Paul D. Miller

Photo of Paul Miller
Political Scientist
Off Site Office

Education

Ph.D. in government, Georgetown University

Overview

Paul D. Miller is a political scientist in the National Security Research Division at the RAND Corporation. He served as Director for Afghanistan and Pakistan on the National Security Council staff from 2007 through September 2009. Prior to joining RAND, Miller was an assistant professor at the National Defense University in Washington, D.C., at which he developed and directed the College of International Security Affairs' South and Central Asia Program. He also worked as an analyst in the Central Intelligence Agency's Office of South Asian Analysis, and served in Afghanistan as a military intelligence officer with the U.S. Army.

Miller holds a Ph.D. in international relations and a B.A. in government from Georgetown University, and a master's in public policy from Harvard University. He is the author of Armed State Building (Cornell University Press, 2013), a study of the causes of success and failure in reconstruction and stabilization operations. His writing has appeared in Foreign Affairs, Survival, The National Interest, Studies in Intelligence, and elsewhere. Miller is a member of the American Political Science Association, the International Studies Association, the Council on Foreign Relations (Term Member) and Veterans of Foreign Wars.

Concurrent Non-RAND Positions

Adjunct Professor of International Security Affairs, National Defense University

Selected Publications

Paul D. Miller, Armed State Building, Cornell University Press, 2013 (forthcoming)

Paul D. Miller, "Afghanistan, Justice, and War," First Things, (230):39-44, 2013

Paul D. Miller, "After 2014: the U.S. in Afghanistan After Transition," Survival, 55(1):87-101, 2013

Paul D. Miller, "Organizing the National Security Council: I Like Ike's," Presidential Studies Quarterly, 43(3), 2013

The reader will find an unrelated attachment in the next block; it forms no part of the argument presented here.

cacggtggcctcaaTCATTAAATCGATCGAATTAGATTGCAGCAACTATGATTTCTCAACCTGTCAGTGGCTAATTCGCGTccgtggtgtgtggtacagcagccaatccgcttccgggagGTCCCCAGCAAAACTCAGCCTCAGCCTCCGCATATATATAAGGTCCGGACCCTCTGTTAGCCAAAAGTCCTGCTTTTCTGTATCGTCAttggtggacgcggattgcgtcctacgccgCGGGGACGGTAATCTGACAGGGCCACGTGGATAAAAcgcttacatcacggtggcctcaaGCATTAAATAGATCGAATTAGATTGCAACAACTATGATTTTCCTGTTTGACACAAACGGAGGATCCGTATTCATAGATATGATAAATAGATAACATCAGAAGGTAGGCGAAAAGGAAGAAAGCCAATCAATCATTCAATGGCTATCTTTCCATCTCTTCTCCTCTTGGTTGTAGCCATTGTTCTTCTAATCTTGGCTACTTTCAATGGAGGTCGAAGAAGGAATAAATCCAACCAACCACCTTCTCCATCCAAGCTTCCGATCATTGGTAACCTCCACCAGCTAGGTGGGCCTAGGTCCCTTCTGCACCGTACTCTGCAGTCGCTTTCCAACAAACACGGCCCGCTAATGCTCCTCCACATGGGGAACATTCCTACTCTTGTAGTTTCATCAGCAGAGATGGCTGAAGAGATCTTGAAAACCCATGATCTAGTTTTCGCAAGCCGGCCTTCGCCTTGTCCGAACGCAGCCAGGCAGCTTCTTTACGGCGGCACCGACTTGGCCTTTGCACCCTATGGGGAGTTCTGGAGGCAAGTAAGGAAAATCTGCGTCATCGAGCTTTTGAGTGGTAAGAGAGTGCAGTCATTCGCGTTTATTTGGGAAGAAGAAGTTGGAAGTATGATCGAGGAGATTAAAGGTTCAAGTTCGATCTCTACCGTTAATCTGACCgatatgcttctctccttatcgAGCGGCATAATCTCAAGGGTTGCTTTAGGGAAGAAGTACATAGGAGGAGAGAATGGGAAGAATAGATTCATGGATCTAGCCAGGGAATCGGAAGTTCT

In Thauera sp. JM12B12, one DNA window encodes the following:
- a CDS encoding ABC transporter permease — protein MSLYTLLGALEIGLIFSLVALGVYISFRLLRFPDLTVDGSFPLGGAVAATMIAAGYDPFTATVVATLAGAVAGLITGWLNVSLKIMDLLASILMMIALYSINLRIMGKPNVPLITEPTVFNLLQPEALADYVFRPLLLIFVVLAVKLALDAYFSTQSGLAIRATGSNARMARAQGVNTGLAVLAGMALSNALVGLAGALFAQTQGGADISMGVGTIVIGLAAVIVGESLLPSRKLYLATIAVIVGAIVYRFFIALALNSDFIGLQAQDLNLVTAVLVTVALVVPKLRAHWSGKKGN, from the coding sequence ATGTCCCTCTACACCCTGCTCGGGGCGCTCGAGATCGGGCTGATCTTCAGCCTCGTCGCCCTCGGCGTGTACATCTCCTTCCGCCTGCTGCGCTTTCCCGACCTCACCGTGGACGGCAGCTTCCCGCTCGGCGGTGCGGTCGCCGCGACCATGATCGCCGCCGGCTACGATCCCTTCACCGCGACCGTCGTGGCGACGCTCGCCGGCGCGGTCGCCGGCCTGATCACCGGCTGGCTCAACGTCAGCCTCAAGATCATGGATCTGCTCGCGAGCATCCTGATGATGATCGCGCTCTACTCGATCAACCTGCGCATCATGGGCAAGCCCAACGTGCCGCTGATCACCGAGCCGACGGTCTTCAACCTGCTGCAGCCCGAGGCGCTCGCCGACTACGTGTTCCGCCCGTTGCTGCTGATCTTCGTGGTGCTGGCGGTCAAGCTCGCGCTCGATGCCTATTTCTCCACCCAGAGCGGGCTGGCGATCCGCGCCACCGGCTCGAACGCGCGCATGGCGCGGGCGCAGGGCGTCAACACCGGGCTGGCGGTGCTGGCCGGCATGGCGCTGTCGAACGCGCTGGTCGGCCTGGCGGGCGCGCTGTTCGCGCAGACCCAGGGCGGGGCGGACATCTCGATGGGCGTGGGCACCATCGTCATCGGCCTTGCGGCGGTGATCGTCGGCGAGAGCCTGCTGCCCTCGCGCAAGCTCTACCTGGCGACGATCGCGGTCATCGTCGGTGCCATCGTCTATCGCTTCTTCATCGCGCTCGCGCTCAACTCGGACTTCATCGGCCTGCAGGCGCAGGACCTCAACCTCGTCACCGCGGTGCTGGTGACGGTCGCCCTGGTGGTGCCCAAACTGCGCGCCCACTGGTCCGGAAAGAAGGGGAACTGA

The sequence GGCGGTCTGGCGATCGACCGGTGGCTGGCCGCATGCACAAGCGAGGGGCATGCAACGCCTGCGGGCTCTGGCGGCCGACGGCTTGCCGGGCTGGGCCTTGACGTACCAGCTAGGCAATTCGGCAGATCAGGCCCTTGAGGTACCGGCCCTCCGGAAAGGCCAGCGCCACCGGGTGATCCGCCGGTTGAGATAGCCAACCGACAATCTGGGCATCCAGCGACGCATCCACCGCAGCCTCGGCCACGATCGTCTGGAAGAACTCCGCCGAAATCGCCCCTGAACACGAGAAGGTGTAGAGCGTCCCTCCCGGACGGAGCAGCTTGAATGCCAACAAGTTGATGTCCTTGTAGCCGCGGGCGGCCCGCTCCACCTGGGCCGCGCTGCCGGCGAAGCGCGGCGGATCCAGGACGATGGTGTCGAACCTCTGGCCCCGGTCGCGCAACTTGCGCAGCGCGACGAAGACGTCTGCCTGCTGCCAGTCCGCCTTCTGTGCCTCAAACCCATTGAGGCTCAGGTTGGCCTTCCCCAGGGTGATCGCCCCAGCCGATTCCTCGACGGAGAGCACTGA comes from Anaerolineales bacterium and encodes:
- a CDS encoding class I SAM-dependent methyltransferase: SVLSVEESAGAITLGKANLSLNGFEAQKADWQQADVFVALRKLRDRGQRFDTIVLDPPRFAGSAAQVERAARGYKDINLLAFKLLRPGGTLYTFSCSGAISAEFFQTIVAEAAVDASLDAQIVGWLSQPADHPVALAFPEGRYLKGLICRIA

Paul D. Miller, "American Grand Strategy and the Democratic Peace," Survival, 54(2):49-76, 2012

Paul D. Miller, "Five Pillars of U.S. Grand Strategy," Survival, 54(5):7-44, 2012

Paul D. Miller, "How to Exercise U.S. Leverage Over Pakistan," Washington Quarterly, 35(4):37-52, 2012

Paul D. Miller, "Finish the Job: How the War in Afghanistan Can Still Be Won," Foreign Affairs, 90(1):51-65, 2011

Commentary

  • Israeli Prime Minister Benjamin Netanyahu shakes hands with U.S. President Barack Obama in the Oval Office

    The Foreign Policy Essay: Evangelicals, Israel, and U.S. Foreign Policy

    The religiously grounded pro-Israel viewpoint distorts American policy towards Israel with an unhelpful inflexibility and exaggerates the political importance of the country (indeed, the whole region) to the United States, says Paul Miller.

    Mar 19, 2014 | Lawfare

  • Retiring U.S. Defense Secretary Robert Gates at his farewell ceremony on June 30, 2011

    Gates Unhinged

    In former Secretary of Defense Robert Gates' new memoir, criticisms of the bureaucracy raise questions about the manageability of the American military establishment—indeed, of the American government. An individual human being can effectively manage only so many relationships at once.

    Mar 14, 2014 | Christianity Today

  • Uniformed men, believed to be Russian servicemen, near a Ukrainian military base in the village of Perevalnoye

    I Predicted Russia's Invasion of Ukraine